|An inquiry Into The Currency Principle|
CHARGES AGAINST THE MANAGEMENT OF THE BANK OF ENGLAND.
The foregoing extracts from the examinations of the country bankers give the evidence of witnesses who, while explaining the working of the country bank system, offer no opinion, adverse or otherwise, as to the management of the Bank of England. But there are witnesses before that Committee who, while giving very elaborate evidence, comprising highly interesting details, serving to exhibit what, from their regularity, may be deemed to be laws determining the variations of the country circulation, change the whole course of their reasoning when they give their opinion upon the conduct of the Bank of England.
They charge that institution with being the main cause, by undue expansion and subsequent contraction of its issues, of causing the alternations of excitement and depression which have characterised the commercial state of this country of late years. And a whole host of writers, some as partisans of the joint stock banks, others unconnected with any banks, are loud in their declamations against what appears in their eyes the monster monopoly of the Bank of England; con- tending, as they do, that whereas the country banks of issue are limited as to any power of adding to the circulation, no limitation exists to the power of the Bank of England to make any addition to its issues, which a view to the interests of its proprietors may dictate; that it can purchase exchequer bills and other government securities and bullion, and discount bills, and make advances to any amount that may suit its convenience, against issues of its notes; and that if then the exchanges become adverse, and its bullion goes out, it puts on the screw, to the great derangement of all commercial operations.
The evidence of Mr. Hobhouse and Mr. Gilbart furnishes striking instances of the made of reasoning by which it is attempted to be shown that, while the country banks are perfectly powerless in any attempt to regulate their issues, the Bank of England is all powerful, and can enlarge and contract its circulation at pleasure, subject only to an ultimate limitation by the exhaustion of its treasure.
H. W. Hobhouse, Esq.
158. (Mr. Gisborne.) Can you state any marked distinction between the Bank of England and country bankers as issuers?
I think the banks in the country are banks of issue to a very small amount compared with the Bank of England. The Bank of England deals with nothing but its own currency; it is always buying and selling circulation, if I may use the expression; it issues circulation against gold, which I consider to be a very unwholesome thing, whether London or the country wants the circulation or not. Then, again, they lend their notes for circulation in the country, which a country banker never does; he would lose his credit if he did that: he could never hold up his head afterwards, if he attempted to put out his circulation as the Bank of England does; then the Bank of England are buying and selling securities, and acting upon the circulation, whereas the country bankers are entirely passive, and that is the great distinction which I should draw: they carry on the business of issuing to an infinitely smaller extent than the Bank of England, and therefore that is not a fair measure to judge them by.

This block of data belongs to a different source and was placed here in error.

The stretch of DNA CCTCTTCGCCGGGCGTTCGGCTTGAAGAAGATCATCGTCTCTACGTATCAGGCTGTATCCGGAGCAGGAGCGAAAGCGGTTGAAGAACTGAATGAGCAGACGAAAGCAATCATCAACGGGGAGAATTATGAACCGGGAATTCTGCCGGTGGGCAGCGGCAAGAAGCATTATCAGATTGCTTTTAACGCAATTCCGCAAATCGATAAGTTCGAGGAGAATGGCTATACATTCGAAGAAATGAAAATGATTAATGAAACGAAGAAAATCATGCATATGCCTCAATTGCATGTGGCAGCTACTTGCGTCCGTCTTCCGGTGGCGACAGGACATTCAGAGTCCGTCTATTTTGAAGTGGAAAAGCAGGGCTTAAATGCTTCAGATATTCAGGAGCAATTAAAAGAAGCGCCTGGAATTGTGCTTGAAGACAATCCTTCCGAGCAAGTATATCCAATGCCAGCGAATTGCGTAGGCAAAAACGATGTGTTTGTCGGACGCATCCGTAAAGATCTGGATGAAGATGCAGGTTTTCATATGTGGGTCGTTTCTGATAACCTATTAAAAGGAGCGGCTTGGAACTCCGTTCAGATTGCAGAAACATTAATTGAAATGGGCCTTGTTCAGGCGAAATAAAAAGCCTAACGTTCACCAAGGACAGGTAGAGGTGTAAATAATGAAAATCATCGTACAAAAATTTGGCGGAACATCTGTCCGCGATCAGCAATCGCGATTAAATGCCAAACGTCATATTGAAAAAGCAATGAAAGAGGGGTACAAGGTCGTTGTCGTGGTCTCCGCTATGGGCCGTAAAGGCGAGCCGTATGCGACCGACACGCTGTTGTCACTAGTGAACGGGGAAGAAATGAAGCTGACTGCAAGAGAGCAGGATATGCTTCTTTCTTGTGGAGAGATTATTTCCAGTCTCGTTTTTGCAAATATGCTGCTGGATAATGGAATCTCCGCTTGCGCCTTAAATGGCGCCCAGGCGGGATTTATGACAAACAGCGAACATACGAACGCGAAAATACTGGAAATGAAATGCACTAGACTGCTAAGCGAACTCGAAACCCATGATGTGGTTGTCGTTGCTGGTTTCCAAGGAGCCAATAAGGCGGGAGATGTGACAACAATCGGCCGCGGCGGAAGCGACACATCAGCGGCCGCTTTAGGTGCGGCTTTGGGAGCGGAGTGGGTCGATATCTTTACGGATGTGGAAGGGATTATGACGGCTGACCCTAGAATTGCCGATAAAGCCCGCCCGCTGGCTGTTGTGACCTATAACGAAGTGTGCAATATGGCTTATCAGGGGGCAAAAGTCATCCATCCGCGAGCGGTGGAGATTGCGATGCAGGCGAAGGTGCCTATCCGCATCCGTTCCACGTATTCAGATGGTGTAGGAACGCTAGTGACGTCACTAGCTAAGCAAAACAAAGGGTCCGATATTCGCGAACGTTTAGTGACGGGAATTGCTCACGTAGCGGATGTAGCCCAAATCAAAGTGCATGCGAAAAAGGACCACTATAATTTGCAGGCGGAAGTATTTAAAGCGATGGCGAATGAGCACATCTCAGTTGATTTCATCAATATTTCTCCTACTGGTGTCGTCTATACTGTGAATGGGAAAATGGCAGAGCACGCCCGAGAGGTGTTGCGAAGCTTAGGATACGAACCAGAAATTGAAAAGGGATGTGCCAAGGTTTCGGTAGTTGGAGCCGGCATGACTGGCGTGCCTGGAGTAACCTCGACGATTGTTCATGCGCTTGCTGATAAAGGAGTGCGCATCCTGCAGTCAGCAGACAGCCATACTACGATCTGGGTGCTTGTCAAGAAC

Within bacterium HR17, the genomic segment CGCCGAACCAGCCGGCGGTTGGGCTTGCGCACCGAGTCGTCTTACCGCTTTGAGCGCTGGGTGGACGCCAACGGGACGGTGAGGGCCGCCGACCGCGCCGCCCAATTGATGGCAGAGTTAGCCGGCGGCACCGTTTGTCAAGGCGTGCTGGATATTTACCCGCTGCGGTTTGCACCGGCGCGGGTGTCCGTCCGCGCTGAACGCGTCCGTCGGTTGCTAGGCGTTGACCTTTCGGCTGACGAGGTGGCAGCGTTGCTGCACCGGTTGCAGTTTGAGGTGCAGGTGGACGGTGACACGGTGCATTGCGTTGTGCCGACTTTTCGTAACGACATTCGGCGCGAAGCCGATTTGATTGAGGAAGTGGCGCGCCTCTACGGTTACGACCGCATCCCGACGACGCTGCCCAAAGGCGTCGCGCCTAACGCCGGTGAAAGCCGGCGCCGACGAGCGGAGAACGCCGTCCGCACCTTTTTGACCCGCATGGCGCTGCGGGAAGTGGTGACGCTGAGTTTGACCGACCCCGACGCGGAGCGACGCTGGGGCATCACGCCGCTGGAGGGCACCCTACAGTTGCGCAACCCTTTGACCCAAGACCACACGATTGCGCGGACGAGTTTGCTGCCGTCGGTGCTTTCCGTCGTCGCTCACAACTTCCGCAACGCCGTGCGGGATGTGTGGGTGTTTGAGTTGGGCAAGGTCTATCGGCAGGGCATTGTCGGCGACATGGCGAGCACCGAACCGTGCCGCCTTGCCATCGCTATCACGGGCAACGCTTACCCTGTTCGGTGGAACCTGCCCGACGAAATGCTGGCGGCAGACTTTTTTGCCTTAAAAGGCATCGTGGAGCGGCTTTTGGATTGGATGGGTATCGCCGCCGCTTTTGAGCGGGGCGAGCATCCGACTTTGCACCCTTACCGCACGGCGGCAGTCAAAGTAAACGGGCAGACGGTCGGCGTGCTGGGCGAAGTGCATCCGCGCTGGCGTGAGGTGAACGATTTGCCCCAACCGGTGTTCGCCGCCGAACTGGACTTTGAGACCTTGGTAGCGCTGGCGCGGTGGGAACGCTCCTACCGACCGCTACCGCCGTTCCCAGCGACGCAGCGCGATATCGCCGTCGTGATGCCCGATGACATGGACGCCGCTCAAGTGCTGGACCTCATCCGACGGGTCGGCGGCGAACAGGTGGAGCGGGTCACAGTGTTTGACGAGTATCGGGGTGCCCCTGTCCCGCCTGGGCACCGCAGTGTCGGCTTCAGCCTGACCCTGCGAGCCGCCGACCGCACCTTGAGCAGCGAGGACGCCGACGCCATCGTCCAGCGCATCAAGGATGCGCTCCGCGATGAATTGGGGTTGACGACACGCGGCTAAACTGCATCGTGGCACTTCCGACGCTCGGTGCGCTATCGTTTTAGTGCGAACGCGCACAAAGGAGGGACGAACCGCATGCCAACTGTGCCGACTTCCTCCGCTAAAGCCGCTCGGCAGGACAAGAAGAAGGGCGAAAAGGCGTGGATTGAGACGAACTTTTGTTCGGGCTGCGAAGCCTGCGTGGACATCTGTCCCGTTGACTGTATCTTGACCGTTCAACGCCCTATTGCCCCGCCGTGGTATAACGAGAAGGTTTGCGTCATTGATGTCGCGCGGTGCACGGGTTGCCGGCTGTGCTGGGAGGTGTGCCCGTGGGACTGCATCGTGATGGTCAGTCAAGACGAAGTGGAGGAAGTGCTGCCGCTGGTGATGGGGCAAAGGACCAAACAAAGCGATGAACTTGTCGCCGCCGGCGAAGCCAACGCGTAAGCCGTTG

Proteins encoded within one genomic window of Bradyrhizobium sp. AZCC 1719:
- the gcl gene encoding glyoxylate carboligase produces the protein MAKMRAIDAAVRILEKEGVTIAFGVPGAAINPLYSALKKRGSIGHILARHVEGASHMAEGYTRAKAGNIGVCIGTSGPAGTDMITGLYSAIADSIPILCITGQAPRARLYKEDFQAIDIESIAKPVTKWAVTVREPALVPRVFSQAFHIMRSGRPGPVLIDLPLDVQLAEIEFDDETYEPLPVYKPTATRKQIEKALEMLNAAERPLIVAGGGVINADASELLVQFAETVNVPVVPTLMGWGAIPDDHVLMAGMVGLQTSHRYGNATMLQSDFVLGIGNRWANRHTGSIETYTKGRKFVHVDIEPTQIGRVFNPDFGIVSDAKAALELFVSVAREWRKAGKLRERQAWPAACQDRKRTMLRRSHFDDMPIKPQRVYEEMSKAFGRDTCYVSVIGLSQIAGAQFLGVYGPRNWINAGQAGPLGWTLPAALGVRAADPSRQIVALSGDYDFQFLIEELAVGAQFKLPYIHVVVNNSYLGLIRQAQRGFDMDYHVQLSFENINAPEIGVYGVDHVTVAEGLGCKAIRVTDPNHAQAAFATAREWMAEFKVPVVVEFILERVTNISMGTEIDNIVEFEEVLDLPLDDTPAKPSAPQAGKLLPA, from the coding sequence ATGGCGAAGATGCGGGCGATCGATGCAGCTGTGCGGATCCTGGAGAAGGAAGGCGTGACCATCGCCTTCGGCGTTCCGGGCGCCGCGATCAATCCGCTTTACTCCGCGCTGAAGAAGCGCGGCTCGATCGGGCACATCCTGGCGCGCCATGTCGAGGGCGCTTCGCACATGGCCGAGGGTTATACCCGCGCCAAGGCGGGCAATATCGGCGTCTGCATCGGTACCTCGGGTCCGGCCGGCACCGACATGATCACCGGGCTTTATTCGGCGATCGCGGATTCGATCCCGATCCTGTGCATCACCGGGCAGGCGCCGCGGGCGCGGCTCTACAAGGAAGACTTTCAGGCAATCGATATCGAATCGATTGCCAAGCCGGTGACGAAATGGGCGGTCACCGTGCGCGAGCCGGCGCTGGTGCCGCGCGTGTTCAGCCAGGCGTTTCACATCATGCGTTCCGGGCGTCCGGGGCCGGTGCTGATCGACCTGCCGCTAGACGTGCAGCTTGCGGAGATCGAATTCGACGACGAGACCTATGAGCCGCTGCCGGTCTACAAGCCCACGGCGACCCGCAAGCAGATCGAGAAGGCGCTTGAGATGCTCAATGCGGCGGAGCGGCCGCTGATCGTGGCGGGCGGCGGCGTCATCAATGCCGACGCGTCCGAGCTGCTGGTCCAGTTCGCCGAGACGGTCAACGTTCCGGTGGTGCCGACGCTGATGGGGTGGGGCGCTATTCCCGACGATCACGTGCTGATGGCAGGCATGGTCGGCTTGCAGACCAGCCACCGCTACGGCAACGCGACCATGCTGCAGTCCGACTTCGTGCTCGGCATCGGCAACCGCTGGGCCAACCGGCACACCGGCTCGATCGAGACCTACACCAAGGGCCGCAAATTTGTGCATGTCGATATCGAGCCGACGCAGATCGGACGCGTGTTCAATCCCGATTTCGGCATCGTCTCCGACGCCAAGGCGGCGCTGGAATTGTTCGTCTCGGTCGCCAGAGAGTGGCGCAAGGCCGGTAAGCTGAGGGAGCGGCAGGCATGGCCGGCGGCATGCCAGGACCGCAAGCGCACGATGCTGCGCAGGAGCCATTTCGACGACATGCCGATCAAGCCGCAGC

159. (Mr. Hume.) Are the Committee to understand that you object to the Bank of England issuing notes for gold?
If there is no actual demand for purposes of circulation, it increases the circulation when it is not wanted. If a person were to come to my bank and put a quantity of gold into my bank and ask me to issue notes against it, I would not do it, for I could not make them stay out unless they were wanted; they would come back; therefore, as I say, I could not con- duct my business in the same way as the Bank of England does. If a person brought gold to me I should have to pay coin for it.
160. (Mr. Grote.) And the person who brings to you bullion might go and get that coined at the Mint?
Yes, but if there is no demand for circulation he does not do it; but in the case of the Bank of England he puts it in for a temporary purpose, and out come the bank notes; it may be a very wholesome thing for the Bank of England to have that power, but I could not do it. I know that the notes would return upon me immediately; in short, I have no power over the circulation.
J. W. Gilbart, Esq.
1015. (Chairman.) What are the other tests by which you ascertain whether the issue of bank notes was or was not required?
Besides the rate of interest, I consider the amount of money in circulation, as far as regards the Bank of England, as a test.
1016. Will you explain that answer more fully?